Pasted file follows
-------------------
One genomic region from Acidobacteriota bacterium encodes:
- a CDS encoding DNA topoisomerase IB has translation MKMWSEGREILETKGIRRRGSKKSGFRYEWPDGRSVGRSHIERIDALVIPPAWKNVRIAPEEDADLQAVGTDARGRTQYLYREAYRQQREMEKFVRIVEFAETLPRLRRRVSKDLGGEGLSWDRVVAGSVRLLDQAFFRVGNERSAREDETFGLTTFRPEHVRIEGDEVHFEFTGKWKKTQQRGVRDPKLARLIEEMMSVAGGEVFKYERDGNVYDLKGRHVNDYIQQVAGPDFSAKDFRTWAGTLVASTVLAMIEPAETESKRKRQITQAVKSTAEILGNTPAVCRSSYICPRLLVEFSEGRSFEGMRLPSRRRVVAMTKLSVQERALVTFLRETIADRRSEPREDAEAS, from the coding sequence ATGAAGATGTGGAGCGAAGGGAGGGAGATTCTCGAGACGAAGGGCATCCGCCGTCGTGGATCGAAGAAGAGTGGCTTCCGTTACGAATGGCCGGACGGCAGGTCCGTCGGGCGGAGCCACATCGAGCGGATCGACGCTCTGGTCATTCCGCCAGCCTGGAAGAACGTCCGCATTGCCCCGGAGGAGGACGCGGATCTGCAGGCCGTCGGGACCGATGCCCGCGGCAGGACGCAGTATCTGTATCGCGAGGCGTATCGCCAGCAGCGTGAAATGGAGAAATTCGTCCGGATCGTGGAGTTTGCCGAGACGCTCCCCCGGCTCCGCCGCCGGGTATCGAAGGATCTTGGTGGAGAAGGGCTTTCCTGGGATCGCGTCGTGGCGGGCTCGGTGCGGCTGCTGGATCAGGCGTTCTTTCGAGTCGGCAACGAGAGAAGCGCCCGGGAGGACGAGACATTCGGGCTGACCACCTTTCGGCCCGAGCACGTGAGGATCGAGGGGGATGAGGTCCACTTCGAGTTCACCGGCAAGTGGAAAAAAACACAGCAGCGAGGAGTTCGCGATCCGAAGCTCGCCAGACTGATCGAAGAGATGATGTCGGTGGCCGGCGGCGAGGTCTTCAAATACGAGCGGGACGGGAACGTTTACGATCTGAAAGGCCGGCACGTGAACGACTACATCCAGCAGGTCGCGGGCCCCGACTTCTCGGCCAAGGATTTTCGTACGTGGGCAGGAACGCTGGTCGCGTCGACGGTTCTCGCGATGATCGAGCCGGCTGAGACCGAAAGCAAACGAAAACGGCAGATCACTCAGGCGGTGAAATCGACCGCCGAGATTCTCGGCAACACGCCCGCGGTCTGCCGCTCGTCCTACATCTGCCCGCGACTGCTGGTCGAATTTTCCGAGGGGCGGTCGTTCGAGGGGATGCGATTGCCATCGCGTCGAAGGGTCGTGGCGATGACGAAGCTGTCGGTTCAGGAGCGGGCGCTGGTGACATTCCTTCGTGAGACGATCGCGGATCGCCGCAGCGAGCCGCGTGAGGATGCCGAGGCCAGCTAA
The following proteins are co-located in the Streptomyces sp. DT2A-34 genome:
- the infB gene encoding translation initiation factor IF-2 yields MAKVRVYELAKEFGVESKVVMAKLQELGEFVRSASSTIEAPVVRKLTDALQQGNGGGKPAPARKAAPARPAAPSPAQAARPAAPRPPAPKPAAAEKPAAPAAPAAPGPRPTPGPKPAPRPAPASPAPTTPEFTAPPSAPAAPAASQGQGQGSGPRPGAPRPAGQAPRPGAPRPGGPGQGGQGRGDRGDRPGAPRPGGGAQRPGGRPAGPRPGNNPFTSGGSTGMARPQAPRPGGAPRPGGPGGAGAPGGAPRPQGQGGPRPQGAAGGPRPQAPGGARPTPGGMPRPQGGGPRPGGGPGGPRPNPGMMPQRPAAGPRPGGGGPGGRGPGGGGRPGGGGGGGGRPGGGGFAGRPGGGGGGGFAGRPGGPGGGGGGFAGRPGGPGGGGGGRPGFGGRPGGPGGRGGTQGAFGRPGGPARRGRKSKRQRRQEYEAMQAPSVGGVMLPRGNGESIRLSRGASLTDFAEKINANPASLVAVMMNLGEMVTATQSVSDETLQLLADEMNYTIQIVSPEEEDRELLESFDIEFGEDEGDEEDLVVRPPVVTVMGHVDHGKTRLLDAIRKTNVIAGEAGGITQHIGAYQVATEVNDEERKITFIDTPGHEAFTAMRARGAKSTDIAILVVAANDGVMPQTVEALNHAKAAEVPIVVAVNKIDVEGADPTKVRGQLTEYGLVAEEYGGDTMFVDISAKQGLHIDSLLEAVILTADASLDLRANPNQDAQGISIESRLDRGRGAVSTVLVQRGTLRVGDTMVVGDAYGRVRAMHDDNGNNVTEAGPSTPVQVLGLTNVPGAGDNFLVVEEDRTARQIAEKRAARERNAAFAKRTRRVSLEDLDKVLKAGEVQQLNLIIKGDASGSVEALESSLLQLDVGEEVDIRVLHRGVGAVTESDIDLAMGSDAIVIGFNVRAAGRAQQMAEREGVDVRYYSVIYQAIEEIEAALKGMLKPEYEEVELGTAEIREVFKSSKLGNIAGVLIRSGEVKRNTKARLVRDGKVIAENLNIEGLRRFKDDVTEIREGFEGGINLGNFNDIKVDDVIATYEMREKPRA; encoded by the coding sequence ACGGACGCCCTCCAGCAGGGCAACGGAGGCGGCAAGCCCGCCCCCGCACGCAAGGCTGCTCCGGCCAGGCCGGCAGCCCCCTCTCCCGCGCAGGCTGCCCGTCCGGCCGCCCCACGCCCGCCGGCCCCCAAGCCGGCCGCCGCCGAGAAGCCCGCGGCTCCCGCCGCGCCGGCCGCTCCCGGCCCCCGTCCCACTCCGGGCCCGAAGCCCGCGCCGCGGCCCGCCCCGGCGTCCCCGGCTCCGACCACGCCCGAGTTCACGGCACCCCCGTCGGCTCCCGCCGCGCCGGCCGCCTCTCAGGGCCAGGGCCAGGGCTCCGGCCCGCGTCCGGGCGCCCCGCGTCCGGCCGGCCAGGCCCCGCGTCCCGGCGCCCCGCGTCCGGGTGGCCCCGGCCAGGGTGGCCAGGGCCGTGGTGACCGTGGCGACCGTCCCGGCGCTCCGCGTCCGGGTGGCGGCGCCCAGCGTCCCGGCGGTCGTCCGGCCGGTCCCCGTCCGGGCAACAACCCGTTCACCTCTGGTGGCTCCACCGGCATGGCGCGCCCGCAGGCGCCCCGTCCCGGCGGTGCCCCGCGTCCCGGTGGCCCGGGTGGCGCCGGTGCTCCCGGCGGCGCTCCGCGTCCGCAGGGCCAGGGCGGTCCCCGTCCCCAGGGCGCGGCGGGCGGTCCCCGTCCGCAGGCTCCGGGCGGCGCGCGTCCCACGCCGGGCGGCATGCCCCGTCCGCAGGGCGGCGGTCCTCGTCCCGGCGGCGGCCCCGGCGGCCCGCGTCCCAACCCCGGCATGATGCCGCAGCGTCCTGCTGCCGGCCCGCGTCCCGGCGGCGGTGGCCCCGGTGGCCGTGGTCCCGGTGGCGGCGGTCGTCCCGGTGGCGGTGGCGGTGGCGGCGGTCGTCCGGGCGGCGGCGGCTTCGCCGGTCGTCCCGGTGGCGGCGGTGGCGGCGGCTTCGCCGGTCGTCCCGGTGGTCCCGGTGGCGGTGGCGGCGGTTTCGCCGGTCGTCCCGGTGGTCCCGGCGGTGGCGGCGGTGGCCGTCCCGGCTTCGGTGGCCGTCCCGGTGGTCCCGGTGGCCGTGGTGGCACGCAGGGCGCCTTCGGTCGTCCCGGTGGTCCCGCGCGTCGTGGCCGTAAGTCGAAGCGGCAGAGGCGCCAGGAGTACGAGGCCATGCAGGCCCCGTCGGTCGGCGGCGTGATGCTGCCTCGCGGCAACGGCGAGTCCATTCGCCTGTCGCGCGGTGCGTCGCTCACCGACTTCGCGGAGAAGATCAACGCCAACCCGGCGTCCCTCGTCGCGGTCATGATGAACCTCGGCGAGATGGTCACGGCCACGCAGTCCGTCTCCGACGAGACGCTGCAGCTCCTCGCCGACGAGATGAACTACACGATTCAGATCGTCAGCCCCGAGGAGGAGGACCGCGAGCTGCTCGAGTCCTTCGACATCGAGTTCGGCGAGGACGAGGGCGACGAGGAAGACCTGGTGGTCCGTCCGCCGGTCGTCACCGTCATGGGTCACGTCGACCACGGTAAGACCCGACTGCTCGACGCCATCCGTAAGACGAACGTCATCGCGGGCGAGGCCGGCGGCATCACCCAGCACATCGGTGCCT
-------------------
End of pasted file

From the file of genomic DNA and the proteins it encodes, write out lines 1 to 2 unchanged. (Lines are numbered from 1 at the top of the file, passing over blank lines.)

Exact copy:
One genomic region from Acidobacteriota bacterium encodes:
- a CDS encoding DNA topoisomerase IB has translation MKMWSEGREILETKGIRRRGSKKSGFRYEWPDGRSVGRSHIERIDALVIPPAWKNVRIAPEEDADLQAVGTDARGRTQYLYREAYRQQREMEKFVRIVEFAETLPRLRRRVSKDLGGEGLSWDRVVAGSVRLLDQAFFRVGNERSAREDETFGLTTFRPEHVRIEGDEVHFEFTGKWKKTQQRGVRDPKLARLIEEMMSVAGGEVFKYERDGNVYDLKGRHVNDYIQQVAGPDFSAKDFRTWAGTLVASTVLAMIEPAETESKRKRQITQAVKSTAEILGNTPAVCRSSYICPRLLVEFSEGRSFEGMRLPSRRRVVAMTKLSVQERALVTFLRETIADRRSEPREDAEAS, from the coding sequence ATGAAGATGTGGAGCGAAGGGAGGGAGATTCTCGAGACGAAGGGCATCCGCCGTCGTGGATCGAAGAAGAGTGGCTTCCGTTACGAATGGCCGGACGGCAGGTCCGTCGGGCGGAGCCACATCGAGCGGATCGACGCTCTGGTCATTCCGCCAGCCTGGAAGAACGTCCGCATTGCCCCGGAGGAGGACGCGGATCTGCAGGCCGTCGGGACCGATGCCCGCGGCAGGACGCAGTATCTGTATCGCGAGGCGTATCGCCAGCAGCGTGAAATGGAGAAATTCGTCCGGATCGTGGAGTTTGCCGAGACGCTCCCCCGGCTCCGCCGCCGGGTATCGAAGGATCTTGGTGGAGAAGGGCTTTCCTGGGATCGCGTCGTGGCGGGCTCGGTGCGGCTGCTGGATCAGGCGTTCTTTCGAGTCGGCAACGAGAGAAGCGCCCGGGAGGACGAGACATTCGGGCTGACCACCTTTCGGCCCGAGCACGTGAGGATCGAGGGGGATGAGGTCCACTTCGAGTTCACCGGCAAGTGGAAAAAAACACAGCAGCGAGGAGTTCGCGATCCGAAGCTCGCCAGACTGATCGAAGAGATGATGTCGGTGGCCGGCGGCGAGGTCTTCAAATACGAGCGGGACGGGAACGTTTACGATCTGAAAGGCCGGCACGTGAACGACTACATCCAGCAGGTCGCGGGCCCCGACTTCTCGGCCAAGGATTTTCGTACGTGGGCAGGAACGCTGGTCGCGTCGACGGTTCTCGCGATGATCGAGCCGGCTGAGACCGAAAGCAAACGAAAACGGCAGATCACTCAGGCGGTGAAATCGACCGCCGAGATTCTCGGCAACACGCCCGCGGTCTGCCGCTCGTCCTACATCTGCCCGCGACTGCTGGTCGAATTTTCCGAGGGGCGGTCGTTCGAGGGGATGCGATTGCCATCGCGTCGAAGGGTCGTGGCGATGACGAAGCTGTCGGTTCAGGAGCGGGCGCTGGTGACATTCCTTCGTGAGACGATCGCGGATCGCCGCAGCGAGCCGCGTGAGGATGCCGAGGCCAGCTAA